It is the main source of toxicant exposure by inhalation in nonsmokers. Despite recent regulations, smoking in public enterprises is not uncommon. However, despite an occasional report on the effect of secondhand smoke in nonsmokers, little attention was given to this aspect of smoking until about ETS is now regarded as a risk factor for development of lung cancer, cardiovascular disease and altered lung functions in passive smokers In general, children exposed to ETS show deterioration of lung function, more days of restricted activity, more pulmonary infections, more days in bed, more absences from school and more hospitalization than children living in nonsmoking homes Passive smoking is also implicated in increasing atherosclerosis in individuals 15 to 65 years of age.

Children exposed to ETS are at higher risk of developing cardiovascular disorders. Quantitative risk estimates were obtained by measuring the intimal-medial thickness of the carotid artery in a large longitudinal atherosclerosis risk study of 10, individuals.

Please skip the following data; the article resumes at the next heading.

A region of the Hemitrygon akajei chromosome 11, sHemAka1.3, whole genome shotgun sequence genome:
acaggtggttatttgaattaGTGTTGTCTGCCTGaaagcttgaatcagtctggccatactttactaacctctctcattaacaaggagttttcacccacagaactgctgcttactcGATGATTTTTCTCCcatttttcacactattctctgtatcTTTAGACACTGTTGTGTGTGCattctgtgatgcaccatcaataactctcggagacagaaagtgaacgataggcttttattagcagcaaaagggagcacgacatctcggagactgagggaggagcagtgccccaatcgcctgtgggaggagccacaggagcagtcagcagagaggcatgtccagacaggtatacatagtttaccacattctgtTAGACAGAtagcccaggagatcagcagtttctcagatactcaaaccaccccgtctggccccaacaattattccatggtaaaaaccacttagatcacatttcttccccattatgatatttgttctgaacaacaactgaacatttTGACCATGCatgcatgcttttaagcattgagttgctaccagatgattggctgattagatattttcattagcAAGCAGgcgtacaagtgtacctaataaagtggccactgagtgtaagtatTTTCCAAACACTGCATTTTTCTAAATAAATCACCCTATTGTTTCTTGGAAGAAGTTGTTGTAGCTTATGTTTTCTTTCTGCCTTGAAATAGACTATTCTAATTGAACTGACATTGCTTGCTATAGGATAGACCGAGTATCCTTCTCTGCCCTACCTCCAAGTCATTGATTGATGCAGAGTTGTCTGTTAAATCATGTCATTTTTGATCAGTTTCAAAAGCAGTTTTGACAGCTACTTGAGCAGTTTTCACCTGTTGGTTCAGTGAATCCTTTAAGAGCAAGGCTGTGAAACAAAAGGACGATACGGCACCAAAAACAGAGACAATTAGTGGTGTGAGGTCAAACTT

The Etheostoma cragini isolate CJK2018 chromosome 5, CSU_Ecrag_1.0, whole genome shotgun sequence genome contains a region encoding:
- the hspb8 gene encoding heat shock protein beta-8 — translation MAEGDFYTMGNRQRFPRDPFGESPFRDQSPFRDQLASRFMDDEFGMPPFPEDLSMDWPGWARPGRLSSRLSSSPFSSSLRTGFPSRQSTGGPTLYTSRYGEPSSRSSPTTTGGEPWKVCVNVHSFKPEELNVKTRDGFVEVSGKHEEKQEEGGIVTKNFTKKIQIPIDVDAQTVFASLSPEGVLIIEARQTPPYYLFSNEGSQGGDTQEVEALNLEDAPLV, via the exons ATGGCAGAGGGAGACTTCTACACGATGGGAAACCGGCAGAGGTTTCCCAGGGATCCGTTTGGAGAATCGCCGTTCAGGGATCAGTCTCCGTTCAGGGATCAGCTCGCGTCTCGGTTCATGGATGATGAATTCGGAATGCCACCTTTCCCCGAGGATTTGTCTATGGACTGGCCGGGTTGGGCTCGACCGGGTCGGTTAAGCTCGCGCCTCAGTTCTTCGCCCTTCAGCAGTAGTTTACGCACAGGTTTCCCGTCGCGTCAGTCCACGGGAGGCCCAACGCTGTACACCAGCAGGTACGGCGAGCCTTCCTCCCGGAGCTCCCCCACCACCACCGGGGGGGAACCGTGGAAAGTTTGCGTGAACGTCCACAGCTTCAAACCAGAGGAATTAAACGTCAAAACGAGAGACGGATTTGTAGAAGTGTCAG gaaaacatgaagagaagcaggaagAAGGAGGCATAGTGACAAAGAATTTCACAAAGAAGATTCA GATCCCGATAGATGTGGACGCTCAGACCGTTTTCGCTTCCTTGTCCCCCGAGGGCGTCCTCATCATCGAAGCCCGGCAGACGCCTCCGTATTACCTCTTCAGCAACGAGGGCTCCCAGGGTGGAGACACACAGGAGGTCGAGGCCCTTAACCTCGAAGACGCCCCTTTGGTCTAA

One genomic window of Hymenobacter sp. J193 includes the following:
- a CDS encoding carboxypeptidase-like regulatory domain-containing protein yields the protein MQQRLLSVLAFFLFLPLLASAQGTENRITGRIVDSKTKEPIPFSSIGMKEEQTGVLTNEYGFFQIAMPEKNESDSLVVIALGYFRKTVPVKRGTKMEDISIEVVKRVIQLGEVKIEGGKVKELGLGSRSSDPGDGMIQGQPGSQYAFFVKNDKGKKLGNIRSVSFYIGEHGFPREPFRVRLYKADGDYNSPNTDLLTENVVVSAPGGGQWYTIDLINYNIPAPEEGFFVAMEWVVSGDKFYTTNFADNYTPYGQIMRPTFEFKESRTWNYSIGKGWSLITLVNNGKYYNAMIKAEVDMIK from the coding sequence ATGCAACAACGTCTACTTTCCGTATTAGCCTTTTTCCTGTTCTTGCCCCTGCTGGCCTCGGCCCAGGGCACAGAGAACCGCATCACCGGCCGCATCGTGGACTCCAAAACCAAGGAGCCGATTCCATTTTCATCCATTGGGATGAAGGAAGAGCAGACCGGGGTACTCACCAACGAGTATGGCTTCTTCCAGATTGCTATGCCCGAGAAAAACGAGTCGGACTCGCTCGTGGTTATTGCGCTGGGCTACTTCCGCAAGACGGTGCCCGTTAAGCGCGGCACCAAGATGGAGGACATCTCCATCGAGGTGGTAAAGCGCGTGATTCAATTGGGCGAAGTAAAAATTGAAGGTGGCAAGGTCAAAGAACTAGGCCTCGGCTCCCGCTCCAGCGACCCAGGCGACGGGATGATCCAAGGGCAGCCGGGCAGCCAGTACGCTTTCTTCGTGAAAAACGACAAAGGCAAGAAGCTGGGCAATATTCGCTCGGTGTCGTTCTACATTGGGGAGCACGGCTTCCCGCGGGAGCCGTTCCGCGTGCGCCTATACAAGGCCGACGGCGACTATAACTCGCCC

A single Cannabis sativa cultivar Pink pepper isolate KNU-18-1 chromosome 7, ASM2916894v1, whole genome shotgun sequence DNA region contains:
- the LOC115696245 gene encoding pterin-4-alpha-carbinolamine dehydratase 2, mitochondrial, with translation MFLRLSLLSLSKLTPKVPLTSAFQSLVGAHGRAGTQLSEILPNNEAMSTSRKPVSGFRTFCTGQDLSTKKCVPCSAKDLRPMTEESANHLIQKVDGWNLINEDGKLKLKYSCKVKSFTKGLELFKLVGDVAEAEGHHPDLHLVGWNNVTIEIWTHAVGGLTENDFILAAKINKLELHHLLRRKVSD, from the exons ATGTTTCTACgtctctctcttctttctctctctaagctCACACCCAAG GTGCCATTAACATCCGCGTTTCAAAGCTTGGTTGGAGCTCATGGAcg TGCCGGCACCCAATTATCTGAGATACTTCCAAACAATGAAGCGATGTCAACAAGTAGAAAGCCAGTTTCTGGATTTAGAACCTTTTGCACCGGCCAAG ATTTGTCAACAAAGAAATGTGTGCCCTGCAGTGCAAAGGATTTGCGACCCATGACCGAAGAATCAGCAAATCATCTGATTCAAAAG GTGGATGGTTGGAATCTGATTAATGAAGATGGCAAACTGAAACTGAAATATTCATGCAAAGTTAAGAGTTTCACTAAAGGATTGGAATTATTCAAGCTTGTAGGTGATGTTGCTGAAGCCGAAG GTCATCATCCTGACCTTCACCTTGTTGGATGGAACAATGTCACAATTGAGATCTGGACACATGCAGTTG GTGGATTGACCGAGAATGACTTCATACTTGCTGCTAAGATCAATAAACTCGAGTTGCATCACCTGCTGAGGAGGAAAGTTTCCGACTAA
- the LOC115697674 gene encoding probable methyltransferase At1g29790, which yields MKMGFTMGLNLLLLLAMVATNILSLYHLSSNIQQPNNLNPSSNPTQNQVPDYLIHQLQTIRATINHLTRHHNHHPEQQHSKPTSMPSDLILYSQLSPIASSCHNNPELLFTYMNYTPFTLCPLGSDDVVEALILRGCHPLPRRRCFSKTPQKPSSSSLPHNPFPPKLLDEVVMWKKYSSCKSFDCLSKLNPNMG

A recent meta-analysis 67 of 18 epidemiological studies 10 cohort and eight case-control further showed an increased RR of CAD in ETS-exposed individuals.

These investigators also identified a significant dose-response relationship between the intensity of smoke exposure and risk of CAD in passive smokers. Cardiovascular health risks of smoke-exposed women are of particular concern. Although the exposure to ETS is a current topic of debate in tobacco-related cancers and other lung diseases, the limited research at the basic experimental level provides a strong argument for launching experimental studies to support human data and explore disease mechanisms.